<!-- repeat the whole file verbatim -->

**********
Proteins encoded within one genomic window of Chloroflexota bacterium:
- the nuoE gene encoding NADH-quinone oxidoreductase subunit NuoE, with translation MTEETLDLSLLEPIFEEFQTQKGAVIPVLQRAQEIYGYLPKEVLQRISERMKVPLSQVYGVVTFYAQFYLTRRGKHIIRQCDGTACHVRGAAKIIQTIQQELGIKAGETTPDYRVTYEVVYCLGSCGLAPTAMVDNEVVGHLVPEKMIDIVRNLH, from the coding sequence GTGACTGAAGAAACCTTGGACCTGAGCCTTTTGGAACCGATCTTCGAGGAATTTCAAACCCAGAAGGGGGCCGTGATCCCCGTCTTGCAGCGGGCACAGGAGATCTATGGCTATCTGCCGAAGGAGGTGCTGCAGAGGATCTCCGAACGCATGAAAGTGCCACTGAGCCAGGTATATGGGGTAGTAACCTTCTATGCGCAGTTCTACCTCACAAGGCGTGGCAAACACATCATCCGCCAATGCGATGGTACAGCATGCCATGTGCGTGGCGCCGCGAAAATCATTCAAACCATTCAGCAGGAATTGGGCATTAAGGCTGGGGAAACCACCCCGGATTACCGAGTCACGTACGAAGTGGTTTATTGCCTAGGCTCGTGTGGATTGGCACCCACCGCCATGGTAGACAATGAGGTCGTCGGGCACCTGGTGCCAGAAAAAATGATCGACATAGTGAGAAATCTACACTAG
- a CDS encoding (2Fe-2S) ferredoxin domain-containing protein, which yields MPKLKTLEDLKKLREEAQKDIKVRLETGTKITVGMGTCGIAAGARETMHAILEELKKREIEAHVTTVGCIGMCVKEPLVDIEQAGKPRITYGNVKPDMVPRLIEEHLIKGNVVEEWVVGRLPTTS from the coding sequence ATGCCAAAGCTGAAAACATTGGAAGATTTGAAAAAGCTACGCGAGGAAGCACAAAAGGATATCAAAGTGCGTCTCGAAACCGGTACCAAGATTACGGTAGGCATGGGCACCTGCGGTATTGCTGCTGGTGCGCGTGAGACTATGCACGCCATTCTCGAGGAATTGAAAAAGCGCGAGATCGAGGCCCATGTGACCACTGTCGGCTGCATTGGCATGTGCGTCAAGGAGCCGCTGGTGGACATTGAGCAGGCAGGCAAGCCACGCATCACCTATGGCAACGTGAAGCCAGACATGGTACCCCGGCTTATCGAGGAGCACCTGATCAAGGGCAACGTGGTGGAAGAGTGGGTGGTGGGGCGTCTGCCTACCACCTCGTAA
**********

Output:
Proteins encoded within one genomic window of Chloroflexota bacterium:
- the nuoE gene encoding NADH-quinone oxidoreductase subunit NuoE, with translation MTEETLDLSLLEPIFEEFQTQKGAVIPVLQRAQEIYGYLPKEVLQRISERMKVPLSQVYGVVTFYAQFYLTRRGKHIIRQCDGTACHVRGAAKIIQTIQQELGIKAGETTPDYRVTYEVVYCLGSCGLAPTAMVDNEVVGHLVPEKMIDIVRNLH, from the coding sequence GTGACTGAAGAAACCTTGGACCTGAGCCTTTTGGAACCGATCTTCGAGGAATTTCAAACCCAGAAGGGGGCCGTGATCCCCGTCTTGCAGCGGGCACAGGAGATCTATGGCTATCTGCCGAAGGAGGTGCTGCAGAGGATCTCCGAACGCATGAAAGTGCCACTGAGCCAGGTATATGGGGTAGTAACCTTCTATGCGCAGTTCTACCTCACAAGGCGTGGCAAACACATCATCCGCCAATGCGATGGTACAGCATGCCATGTGCGTGGCGCCGCGAAAATCATTCAAACCATTCAGCAGGAATTGGGCATTAAGGCTGGGGAAACCACCCCGGATTACCGAGTCACGTACGAAGTGGTTTATTGCCTAGGCTCGTGTGGATTGGCACCCACCGCCATGGTAGACAATGAGGTCGTCGGGCACCTGGTGCCAGAAAAAATGATCGACATAGTGAGAAATCTACACTAG
- a CDS encoding (2Fe-2S) ferredoxin domain-containing protein, which yields MPKLKTLEDLKKLREEAQKDIKVRLETGTKITVGMGTCGIAAGARETMHAILEELKKREIEAHVTTVGCIGMCVKEPLVDIEQAGKPRITYGNVKPDMVPRLIEEHLIKGNVVEEWVVGRLPTTS from the coding sequence ATGCCAAAGCTGAAAACATTGGAAGATTTGAAAAAGCTACGCGAGGAAGCACAAAAGGATATCAAAGTGCGTCTCGAAACCGGTACCAAGATTACGGTAGGCATGGGCACCTGCGGTATTGCTGCTGGTGCGCGTGAGACTATGCACGCCATTCTCGAGGAATTGAAAAAGCGCGAGATCGAGGCCCATGTGACCACTGTCGGCTGCATTGGCATGTGCGTCAAGGAGCCGCTGGTGGACATTGAGCAGGCAGGCAAGCCACGCATCACCTATGGCAACGTGAAGCCAGACATGGTACCCCGGCTTATCGAGGAGCACCTGATCAAGGGCAACGTGGTGGAAGAGTGGGTGGTGGGGCGTCTGCCTACCACCTCGTAA